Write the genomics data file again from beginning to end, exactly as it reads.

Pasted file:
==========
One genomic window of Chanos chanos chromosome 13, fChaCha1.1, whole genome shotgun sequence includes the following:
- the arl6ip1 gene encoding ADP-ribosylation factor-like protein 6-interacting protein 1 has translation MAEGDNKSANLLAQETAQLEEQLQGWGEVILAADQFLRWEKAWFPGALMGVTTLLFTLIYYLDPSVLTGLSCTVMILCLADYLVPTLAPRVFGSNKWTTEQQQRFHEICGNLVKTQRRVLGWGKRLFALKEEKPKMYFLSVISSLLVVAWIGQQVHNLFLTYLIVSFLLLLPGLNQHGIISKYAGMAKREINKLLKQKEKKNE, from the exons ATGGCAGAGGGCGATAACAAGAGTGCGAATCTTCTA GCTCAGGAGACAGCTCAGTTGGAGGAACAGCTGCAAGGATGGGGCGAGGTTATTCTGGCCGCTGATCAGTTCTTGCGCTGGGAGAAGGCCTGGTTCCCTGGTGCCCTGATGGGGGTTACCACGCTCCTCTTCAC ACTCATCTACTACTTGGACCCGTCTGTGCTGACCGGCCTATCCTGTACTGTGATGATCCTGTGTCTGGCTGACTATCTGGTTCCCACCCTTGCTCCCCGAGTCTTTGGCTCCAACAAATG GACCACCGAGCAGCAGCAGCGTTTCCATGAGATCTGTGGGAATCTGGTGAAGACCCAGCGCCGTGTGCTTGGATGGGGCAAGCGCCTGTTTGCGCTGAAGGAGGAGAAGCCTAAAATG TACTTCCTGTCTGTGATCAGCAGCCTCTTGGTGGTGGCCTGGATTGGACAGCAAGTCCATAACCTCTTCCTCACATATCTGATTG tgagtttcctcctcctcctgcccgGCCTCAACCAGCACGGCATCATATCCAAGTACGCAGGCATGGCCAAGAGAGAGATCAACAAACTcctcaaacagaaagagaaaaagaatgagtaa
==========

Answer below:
One genomic window of Chanos chanos chromosome 13, fChaCha1.1, whole genome shotgun sequence includes the following:
- the arl6ip1 gene encoding ADP-ribosylation factor-like protein 6-interacting protein 1 has translation MAEGDNKSANLLAQETAQLEEQLQGWGEVILAADQFLRWEKAWFPGALMGVTTLLFTLIYYLDPSVLTGLSCTVMILCLADYLVPTLAPRVFGSNKWTTEQQQRFHEICGNLVKTQRRVLGWGKRLFALKEEKPKMYFLSVISSLLVVAWIGQQVHNLFLTYLIVSFLLLLPGLNQHGIISKYAGMAKREINKLLKQKEKKNE, from the exons ATGGCAGAGGGCGATAACAAGAGTGCGAATCTTCTA GCTCAGGAGACAGCTCAGTTGGAGGAACAGCTGCAAGGATGGGGCGAGGTTATTCTGGCCGCTGATCAGTTCTTGCGCTGGGAGAAGGCCTGGTTCCCTGGTGCCCTGATGGGGGTTACCACGCTCCTCTTCAC ACTCATCTACTACTTGGACCCGTCTGTGCTGACCGGCCTATCCTGTACTGTGATGATCCTGTGTCTGGCTGACTATCTGGTTCCCACCCTTGCTCCCCGAGTCTTTGGCTCCAACAAATG GACCACCGAGCAGCAGCAGCGTTTCCATGAGATCTGTGGGAATCTGGTGAAGACCCAGCGCCGTGTGCTTGGATGGGGCAAGCGCCTGTTTGCGCTGAAGGAGGAGAAGCCTAAAATG TACTTCCTGTCTGTGATCAGCAGCCTCTTGGTGGTGGCCTGGATTGGACAGCAAGTCCATAACCTCTTCCTCACATATCTGATTG tgagtttcctcctcctcctgcccgGCCTCAACCAGCACGGCATCATATCCAAGTACGCAGGCATGGCCAAGAGAGAGATCAACAAACTcctcaaacagaaagagaaaaagaatgagtaa